The Method: Practice Practicing
The best way to learn an instrument is the way we learn to speak a language: by listening, watching, and mimicking. And the best way to teach an instrument is to teach people to listen, watch, and mimic. With younger children, this means “Simon Says” and “Not-a-Mirror” games. We break down the technical aspects of cello playing into tiny steps that we repeat until they become as natural as saying “the” (not so easy when you think about it!).
With older children and adults, the same basic principles apply: break down the task, get each movement “into the body,” and repeat the growing sequence of movements until it feels natural.
I also enlist older students’ self-knowledge and analytical abilities. What makes this shift hard? What element of the movement do you need to isolate and get comfortable with? The student who can ask and answer these questions while practicing at home is no longer simply carrying out a teacher’s instructions; he or she is stepping into a new confidence and expressive freedom.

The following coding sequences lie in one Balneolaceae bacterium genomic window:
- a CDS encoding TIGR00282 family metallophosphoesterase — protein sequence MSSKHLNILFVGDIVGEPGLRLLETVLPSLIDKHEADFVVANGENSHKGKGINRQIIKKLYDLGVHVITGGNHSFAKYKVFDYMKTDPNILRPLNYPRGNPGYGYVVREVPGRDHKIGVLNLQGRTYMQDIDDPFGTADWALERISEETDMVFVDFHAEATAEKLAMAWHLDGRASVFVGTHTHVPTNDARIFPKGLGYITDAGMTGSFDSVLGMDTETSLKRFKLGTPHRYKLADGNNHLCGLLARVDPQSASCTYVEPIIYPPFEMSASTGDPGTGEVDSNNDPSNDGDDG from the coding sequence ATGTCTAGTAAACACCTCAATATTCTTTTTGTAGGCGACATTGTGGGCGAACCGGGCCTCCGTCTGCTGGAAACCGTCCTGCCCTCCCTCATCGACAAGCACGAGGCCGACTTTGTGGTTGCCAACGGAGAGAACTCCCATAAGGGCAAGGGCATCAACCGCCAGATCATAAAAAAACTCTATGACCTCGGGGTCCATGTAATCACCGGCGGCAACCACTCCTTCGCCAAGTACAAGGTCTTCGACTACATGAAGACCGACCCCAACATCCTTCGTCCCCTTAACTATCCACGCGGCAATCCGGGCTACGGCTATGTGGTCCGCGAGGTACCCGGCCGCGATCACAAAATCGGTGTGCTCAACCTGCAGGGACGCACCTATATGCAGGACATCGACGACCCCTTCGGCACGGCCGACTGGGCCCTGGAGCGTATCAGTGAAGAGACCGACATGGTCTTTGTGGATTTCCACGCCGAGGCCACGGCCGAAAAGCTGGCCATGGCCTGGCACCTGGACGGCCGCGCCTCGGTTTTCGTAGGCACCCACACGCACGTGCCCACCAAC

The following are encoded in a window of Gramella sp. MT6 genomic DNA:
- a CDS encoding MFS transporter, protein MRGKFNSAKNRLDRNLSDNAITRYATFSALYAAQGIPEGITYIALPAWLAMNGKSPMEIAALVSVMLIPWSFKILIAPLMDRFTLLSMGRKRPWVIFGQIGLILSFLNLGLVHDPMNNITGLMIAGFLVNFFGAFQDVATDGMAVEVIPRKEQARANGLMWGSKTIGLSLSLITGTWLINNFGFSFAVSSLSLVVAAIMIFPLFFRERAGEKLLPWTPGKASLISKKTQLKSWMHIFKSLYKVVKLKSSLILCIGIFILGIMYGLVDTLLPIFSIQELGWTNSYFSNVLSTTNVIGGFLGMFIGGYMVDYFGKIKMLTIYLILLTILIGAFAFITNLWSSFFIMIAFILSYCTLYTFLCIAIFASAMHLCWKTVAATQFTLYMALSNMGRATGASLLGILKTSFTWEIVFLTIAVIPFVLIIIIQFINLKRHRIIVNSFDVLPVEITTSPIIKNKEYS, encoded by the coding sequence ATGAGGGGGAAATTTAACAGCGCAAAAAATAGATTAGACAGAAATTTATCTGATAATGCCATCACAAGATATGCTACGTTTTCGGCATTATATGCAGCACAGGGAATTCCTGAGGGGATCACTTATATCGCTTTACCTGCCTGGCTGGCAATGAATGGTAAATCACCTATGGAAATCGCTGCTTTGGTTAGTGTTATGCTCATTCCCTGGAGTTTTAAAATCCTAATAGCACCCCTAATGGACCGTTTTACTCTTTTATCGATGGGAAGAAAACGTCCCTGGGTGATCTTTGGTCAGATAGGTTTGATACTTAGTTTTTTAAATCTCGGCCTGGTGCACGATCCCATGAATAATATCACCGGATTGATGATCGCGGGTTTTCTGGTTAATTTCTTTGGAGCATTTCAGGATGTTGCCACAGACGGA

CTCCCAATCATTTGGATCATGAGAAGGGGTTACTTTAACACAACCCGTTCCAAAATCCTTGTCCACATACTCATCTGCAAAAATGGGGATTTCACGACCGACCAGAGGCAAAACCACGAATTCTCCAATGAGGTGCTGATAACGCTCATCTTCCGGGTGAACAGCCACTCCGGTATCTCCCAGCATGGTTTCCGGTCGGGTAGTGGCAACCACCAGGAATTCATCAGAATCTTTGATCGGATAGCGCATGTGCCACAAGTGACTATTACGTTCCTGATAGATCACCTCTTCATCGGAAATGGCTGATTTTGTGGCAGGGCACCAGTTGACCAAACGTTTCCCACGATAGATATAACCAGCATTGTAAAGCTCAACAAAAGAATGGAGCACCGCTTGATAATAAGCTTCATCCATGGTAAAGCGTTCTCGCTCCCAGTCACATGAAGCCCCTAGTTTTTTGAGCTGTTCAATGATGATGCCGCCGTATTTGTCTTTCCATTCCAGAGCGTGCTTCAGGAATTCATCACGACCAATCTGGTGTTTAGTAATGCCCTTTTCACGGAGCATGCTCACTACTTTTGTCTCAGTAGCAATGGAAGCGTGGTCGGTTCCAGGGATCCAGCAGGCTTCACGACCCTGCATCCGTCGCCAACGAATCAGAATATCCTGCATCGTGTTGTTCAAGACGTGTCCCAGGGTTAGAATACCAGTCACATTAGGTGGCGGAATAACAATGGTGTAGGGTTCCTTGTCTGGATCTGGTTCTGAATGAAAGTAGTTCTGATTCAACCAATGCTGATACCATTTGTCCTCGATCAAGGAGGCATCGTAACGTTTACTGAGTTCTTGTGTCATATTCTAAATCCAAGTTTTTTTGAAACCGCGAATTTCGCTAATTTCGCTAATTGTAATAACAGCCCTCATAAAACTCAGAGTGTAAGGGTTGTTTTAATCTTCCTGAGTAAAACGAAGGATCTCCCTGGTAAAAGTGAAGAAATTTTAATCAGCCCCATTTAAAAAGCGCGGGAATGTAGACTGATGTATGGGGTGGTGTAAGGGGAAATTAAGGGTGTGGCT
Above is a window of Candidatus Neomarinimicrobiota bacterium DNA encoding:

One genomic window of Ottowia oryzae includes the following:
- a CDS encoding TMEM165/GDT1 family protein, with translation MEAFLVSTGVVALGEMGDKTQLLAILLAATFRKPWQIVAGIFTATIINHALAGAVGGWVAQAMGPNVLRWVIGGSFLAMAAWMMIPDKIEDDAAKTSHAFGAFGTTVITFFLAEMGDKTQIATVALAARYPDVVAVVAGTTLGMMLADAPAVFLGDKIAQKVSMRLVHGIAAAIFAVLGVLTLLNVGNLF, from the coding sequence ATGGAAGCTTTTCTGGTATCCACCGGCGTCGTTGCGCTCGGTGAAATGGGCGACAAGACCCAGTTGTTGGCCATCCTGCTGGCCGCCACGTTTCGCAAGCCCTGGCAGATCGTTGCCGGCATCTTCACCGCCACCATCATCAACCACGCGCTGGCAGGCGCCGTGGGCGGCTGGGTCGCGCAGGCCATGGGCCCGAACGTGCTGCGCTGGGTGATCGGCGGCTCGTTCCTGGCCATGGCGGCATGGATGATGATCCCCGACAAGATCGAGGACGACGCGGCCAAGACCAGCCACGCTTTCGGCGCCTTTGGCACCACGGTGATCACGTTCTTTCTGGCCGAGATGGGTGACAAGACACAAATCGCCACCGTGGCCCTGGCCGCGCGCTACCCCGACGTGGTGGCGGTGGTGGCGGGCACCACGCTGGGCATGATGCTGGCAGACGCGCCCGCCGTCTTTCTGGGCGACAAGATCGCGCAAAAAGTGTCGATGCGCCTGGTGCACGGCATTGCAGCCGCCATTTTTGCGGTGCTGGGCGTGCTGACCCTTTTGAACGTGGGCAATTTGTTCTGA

Why “Don’t” Doesn’t Work
Suppose your teacher sounds like this:
- Don’t lift your shoulder.
- Don’t drop your elbow too far.
- Okay, but now your wrist is too high, and don’t grip so hard. You’re getting tense.
- Good, now don’t rush those triplets…
And so forth. Don’ts create an obstacle course. They focus your energy on the inhibition of “wrong” movements and push you into a figurative (and sometimes actual) posture of duck and recoil. This may eventually lead to “correct” playing, but it doesn’t lead to music making.
Much more effective is to teach technique as a set of tools–e.g., to get more power at the tip of the bow, pronate your right hand. If it’s a question of rhythm, I might demonstrate the passage. Or sing it while the student taps the beat. Or ask the student to sing it.
Goal: A Talking Cello
Music is a form of communication, just like speech. We want to feel each phrase as a rhetorical gesture–a tilt of the head, a sweep of the arm, a cry of delight, a query, a sob, an elaboration, a teasing, a grumbling, a yearning, an experience of wonder. My goal as a teacher is to help aspiring cellists find this full range of expression.